This 24 page issue marked the reappearance of Workers Solidarity after an absence of almost a year. It had changed from a monthly 8-page paper to a quarterly 24-page magazine. The new format saw a move away from labour exchange and Friday night pub sales to a greater concentration on events attended by people who already had some sympathy for radical ideas. The print run was reduced to 500 and the new format saw a move away from labour exchange and Friday night pub sales to a greater concentration on events attended by people who already had some sympathy for radical ideas.
More interestingly, the editorial explains that this change was due to a loss of members who had “found it difficult to come to terms with the temporary lull in the momentum of the class struggle that we have seen in the last few years. Instead they started to look for short cuts to socialism and eventually rejected anarchism”. It goes on to say that “after much discussion we identified much of what went wrong and now are in a position to step up our level of activity”. The WSM also published a statement about this, which is still online here
Among the articles are
– The fight for abortion rights five years after the 1983 “pro-life” amendment was put into the 26 county Constitution;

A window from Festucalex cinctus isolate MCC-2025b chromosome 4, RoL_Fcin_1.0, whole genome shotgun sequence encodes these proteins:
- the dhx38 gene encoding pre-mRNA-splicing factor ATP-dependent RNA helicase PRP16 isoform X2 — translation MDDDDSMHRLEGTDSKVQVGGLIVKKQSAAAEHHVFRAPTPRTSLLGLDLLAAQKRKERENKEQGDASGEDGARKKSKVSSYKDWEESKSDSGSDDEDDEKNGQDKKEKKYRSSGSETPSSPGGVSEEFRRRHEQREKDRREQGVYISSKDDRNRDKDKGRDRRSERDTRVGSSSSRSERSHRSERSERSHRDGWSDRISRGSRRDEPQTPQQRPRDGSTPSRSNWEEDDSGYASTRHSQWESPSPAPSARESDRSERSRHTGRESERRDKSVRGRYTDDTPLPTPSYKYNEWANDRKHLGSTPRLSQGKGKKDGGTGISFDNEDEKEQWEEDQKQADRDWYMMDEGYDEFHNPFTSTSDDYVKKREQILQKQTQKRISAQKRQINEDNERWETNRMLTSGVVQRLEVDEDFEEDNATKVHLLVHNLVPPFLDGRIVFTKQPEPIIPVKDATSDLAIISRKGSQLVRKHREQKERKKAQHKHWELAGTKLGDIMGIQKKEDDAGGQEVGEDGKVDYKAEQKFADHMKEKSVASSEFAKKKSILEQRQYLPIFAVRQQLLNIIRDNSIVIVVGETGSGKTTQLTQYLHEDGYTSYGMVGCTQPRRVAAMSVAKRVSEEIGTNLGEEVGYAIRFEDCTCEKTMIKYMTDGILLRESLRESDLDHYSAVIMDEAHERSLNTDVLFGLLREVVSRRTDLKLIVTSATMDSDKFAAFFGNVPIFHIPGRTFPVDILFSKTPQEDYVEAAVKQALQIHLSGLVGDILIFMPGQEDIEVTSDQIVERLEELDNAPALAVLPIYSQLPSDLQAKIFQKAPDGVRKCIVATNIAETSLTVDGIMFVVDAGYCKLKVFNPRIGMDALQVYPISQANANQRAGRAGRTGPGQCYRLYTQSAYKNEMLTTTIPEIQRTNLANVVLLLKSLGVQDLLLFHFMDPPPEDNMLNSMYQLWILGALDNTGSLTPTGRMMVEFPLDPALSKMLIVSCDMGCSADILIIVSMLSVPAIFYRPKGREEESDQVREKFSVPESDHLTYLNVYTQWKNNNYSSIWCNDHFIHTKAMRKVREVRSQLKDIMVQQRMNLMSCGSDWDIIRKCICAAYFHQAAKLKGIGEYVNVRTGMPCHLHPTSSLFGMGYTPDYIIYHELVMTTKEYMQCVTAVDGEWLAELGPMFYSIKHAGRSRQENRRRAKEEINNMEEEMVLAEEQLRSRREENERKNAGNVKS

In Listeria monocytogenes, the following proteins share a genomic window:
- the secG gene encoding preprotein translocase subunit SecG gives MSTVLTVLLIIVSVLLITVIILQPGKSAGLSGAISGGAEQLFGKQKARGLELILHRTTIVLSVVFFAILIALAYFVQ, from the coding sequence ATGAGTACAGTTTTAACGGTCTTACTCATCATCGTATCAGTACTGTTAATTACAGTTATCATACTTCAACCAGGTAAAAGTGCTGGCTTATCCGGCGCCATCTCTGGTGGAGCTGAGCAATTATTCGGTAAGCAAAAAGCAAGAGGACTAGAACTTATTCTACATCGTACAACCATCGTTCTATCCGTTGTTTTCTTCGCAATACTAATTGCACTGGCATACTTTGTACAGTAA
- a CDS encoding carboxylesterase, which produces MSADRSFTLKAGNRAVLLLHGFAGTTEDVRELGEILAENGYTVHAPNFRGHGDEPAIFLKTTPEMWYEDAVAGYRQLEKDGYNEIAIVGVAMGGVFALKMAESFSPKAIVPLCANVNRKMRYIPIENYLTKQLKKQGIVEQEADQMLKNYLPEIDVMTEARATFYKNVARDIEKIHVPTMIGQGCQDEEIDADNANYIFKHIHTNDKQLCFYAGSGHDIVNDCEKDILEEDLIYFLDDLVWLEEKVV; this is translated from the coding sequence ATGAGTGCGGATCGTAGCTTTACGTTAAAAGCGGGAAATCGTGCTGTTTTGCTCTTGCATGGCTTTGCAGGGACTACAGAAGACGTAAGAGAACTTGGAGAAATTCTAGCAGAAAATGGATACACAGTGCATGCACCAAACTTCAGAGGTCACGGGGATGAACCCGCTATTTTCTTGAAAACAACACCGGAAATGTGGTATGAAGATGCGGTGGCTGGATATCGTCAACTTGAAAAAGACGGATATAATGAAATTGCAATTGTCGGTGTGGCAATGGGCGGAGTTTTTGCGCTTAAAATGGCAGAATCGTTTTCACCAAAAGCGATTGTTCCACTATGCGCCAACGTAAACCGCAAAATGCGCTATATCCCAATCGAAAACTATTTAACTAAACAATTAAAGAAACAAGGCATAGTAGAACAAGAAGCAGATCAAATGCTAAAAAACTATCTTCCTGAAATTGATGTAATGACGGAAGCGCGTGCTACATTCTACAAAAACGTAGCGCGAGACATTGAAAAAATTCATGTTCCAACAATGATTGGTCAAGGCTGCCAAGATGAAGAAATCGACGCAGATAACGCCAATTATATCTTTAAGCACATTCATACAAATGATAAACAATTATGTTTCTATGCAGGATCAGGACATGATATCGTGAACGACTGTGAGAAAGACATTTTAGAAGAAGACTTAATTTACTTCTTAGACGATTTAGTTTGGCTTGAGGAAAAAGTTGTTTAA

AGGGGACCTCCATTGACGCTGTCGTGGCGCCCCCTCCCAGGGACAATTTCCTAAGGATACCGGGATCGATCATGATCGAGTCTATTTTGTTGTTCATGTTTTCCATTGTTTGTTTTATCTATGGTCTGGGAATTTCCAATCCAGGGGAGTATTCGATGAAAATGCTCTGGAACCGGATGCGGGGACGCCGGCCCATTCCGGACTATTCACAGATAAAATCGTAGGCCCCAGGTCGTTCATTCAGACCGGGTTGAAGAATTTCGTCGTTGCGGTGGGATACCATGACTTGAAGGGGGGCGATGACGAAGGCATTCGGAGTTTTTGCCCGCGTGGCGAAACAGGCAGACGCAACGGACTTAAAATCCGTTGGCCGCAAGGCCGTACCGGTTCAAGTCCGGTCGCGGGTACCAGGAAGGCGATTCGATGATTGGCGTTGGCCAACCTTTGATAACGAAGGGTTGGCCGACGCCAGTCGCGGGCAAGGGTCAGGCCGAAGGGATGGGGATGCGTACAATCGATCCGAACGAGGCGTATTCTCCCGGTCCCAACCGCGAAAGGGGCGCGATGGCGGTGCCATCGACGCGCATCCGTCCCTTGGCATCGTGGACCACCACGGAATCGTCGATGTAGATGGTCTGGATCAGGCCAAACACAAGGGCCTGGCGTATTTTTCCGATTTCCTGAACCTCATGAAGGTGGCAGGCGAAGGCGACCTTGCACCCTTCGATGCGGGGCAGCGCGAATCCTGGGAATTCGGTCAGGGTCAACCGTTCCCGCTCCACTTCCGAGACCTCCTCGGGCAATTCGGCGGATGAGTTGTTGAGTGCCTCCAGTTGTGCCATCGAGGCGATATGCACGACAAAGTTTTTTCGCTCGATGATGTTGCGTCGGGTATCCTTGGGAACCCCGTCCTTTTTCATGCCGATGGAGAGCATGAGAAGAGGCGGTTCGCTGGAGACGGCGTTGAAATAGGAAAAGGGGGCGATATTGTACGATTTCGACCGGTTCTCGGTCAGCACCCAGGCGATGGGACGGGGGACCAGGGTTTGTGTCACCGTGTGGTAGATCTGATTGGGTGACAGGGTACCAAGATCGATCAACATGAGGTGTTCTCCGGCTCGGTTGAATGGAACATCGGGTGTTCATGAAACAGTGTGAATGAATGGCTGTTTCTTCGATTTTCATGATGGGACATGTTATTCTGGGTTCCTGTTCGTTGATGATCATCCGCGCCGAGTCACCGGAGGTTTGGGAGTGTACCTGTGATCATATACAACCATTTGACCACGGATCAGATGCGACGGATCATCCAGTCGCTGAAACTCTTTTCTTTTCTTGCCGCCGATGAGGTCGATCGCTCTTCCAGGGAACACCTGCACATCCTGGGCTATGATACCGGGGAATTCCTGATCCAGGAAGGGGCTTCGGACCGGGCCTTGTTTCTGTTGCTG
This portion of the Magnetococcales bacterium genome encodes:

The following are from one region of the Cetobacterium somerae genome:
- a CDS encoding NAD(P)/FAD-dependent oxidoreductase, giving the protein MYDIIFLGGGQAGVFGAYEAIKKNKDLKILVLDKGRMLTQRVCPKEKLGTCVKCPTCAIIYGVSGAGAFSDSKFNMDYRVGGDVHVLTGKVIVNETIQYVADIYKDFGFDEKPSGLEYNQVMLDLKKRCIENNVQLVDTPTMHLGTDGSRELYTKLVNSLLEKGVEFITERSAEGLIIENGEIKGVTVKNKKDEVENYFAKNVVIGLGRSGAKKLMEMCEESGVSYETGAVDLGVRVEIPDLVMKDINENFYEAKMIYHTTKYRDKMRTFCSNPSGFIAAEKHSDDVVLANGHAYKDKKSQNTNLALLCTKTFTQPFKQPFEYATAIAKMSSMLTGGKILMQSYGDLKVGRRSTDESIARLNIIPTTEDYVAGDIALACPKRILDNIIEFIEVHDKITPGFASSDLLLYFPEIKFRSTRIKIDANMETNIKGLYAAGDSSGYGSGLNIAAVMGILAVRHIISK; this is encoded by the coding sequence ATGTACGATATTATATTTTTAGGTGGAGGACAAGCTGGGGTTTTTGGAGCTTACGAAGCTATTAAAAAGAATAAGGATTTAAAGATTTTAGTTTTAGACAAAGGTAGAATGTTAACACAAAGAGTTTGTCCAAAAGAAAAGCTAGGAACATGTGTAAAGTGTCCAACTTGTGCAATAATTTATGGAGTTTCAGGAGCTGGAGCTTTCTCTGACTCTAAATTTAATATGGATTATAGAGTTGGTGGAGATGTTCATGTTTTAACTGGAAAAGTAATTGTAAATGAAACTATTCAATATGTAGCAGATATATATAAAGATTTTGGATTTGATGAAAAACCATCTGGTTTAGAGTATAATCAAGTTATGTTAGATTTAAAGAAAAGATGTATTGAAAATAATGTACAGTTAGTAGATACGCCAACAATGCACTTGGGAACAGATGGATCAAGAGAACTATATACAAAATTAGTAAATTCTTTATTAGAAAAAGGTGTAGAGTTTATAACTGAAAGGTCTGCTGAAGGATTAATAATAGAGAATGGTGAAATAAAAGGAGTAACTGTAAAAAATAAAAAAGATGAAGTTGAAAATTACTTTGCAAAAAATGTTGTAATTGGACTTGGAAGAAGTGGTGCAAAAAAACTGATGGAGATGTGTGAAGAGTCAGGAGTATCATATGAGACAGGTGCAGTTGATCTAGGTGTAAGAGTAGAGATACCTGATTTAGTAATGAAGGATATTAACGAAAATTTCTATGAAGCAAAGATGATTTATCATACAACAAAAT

– An interview with the then Old Vic barman on BBC TV’s Eastenders, actor Tom Watt;
– The adoption by the Irish Congress of Trade Unions of a “radical policy document” on Lesbian & Gay Rights in the workplace. This was at a time when gay sex was still illegal and technically punishable with life in prison;
– An explanation of “The anarchist idea: socialism and freedom”;
– Looking at Sinn Féin’s “socialism”, and concluding that it was “based on the Cuban/Russian model, which has shown itself time after time to be just as repressive as Western style capitalism. They draw inspiration from third world National Liberation Movements, which once they have won power have shown no mercy in oppressing their on workers”. [Since the collapse of the Soviet Union they have moved into the political mainstream and would now be happy to go into a coalition government with Fianna Fail];
– The first ‘Thinking about Anarchism’ column, which ran for twenty years. This one tackles the question of what is the State, and why anarchists want to abolish it;
– A history of May Day, and it’s origins in the 1886 execution of anarchist trade unionists in Chicago for their part in the struggle for the 8-hour day.